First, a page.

Well, maybe the ‘of course’ has no place whatsoever in that sentence, if you’re from East Tennessee like me and are nearly 18 like me. I had no idea St. Patrick’s was such an alcoholic holiday. I know the stereotypes about the Irish and their drink, but apparently that applies to all of London this holiday.

Their is some beautiful architecture here. It reminds me of D.C.

I was hoping to type up some more, but I’m much too tired for that.

London, I

These drivers are terrible. Everyone drives on the wrong side of the road here. It is cool how everyone has a British accent, though.

Okay, the intentional American insensitivity is out of the way. Let’s move onto any unintentional insensitivity. Note that this is lightly edited and was written with nasty jetlag on three-ish nonconsecutive hours of sleep during an abnormally long drive to the hotel on the Sunday before St. Patrick’s Day. What this means is that it’s probably safe to ignore any insanity herein. Also I was feeling mildly neurotic because our hours’ drive took three hours and I was hot, hungry, and dehydrated. But so far, it’s been great.
Note that this is not intended to be chronological, but merely a way to help me remember the drive and prevent insanity from nesting itself further .

The Americans’ tour continued. Our bus swerved through the tight streets of London- they certainly seemed tight compared to the fat United States interstate, anyway- showing ever more of the city. I couldn’t help but compare it to the other cities I’d been in. I’d walked the streets of Knoxville, Chattanooga, Baltimore, and D.C., so while no expert on the urban, I wasn’t a country hick. Our journey began (disregarding the airport) in what I would call suburbs. They reminded me of Columbia Heights in D.C.- a row of residential houses all physically connected with their own little garden and doorway in front, rarely with a driveway to be found. Instead, the streets were lined with cars shoved against the edge of the sidewalk. Few walked here, as there were hardly any shops, and what were tended to have shutters shut. The description of the shops may sound sketchy, and think of criminals, but it didn’t seem quite like that to my highly trained eye. It just didn’t seem like a good place to open a shop.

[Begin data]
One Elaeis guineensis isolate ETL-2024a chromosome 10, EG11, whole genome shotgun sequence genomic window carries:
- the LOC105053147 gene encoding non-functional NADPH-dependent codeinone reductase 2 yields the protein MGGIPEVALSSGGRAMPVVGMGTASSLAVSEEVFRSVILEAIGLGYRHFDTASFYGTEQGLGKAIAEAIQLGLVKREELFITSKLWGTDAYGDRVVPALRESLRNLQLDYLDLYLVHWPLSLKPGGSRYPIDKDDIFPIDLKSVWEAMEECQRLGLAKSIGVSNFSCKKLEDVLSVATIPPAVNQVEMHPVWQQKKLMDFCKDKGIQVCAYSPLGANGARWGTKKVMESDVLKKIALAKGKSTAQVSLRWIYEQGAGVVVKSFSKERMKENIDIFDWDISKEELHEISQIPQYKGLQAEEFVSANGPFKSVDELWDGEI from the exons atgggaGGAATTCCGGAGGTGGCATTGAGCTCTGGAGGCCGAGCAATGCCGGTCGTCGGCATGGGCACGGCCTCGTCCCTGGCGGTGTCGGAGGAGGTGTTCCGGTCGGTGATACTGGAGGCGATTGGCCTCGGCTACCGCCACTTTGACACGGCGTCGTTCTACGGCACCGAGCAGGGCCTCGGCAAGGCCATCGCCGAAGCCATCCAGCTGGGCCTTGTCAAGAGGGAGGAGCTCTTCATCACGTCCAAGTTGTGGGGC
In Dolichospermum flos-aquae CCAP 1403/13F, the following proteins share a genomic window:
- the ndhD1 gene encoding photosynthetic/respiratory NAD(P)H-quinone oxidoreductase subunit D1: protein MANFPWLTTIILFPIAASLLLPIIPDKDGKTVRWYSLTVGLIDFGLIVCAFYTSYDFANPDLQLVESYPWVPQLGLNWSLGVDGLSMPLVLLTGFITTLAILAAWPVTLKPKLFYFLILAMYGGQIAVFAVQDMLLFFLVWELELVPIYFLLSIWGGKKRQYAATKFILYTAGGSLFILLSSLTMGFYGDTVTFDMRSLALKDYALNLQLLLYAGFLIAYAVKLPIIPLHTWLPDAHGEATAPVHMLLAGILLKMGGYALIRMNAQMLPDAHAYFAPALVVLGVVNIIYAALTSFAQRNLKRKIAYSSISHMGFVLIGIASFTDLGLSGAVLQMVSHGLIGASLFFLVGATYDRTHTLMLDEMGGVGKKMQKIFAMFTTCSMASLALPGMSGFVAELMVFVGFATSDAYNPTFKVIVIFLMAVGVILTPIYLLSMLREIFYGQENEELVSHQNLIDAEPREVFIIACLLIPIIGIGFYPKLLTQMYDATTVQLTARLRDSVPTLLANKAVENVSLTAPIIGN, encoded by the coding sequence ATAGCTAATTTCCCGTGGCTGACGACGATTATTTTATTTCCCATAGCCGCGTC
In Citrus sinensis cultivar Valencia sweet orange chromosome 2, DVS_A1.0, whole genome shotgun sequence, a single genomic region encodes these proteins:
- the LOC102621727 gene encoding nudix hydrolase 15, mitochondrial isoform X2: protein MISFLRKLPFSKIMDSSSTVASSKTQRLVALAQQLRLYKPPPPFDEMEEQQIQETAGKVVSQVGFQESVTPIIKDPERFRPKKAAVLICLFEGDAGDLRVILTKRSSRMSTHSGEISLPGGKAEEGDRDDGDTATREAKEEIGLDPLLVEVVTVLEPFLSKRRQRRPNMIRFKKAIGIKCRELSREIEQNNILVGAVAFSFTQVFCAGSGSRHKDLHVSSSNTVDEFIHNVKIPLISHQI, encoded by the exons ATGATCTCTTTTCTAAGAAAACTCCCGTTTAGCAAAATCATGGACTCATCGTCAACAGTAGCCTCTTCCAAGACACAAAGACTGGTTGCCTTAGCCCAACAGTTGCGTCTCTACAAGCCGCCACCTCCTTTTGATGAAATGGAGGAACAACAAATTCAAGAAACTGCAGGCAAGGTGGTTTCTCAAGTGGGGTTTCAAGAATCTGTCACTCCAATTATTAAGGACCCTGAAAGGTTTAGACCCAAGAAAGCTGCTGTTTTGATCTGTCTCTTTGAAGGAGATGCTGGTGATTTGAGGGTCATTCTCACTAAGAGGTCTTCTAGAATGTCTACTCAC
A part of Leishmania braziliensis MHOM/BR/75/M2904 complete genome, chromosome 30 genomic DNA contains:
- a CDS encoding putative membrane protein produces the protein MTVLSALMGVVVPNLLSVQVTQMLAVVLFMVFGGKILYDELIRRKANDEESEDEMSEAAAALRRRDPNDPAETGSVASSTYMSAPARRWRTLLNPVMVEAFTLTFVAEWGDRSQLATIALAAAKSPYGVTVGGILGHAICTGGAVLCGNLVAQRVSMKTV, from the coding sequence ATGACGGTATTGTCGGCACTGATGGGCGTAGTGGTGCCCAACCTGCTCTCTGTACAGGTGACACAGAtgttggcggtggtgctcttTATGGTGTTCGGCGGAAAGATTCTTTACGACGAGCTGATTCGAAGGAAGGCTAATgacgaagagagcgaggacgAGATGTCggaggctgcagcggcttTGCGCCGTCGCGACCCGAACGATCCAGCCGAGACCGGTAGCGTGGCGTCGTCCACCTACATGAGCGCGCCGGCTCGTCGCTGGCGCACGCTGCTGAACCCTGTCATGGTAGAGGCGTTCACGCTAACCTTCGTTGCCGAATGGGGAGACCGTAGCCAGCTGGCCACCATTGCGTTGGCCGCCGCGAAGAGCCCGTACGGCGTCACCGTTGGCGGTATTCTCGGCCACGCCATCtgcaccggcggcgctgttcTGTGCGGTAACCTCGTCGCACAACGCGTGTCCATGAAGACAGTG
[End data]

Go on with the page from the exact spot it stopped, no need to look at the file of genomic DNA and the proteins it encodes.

London is so much more friendly to bikers than anywhere I’ve been. D.C. had bike lanes, but they were quite new and the drivers seemed to have taken the lanes as a personal insult to their dominance of the roads. Nevertheless, it was against the law to hit bikers.* Knoxvillian drivers treat bikers like the person talking loudly on the bus- they glare at them and aren’t afraid of a passive-aggressive shoulder bump to show who’s boss.

Seriously, the swerving of this bus is terrifying. It’s not the swerving really; if we were swerving in an empty parking lot I wouldn’t give it a second thought other than to wonder about our presence and purpose there, but it’s the nearly hitting everything that worries me. Traffic lights, cars, pedestrians- it’s as if our bus driver thinks he’s driving the Knight bus and all obstacles will step aside with nary a thought. The lanes are definitely smaller here.

*It also ‘is’ against the law to hit bikers. With car or fist, although it’s interesting to compare the pros and cons: one is much easier to get away with and less likely to get charges pressed, but the other gives you a much speedier getaway, especially considering the first involves you on foot and an angry person on a bike.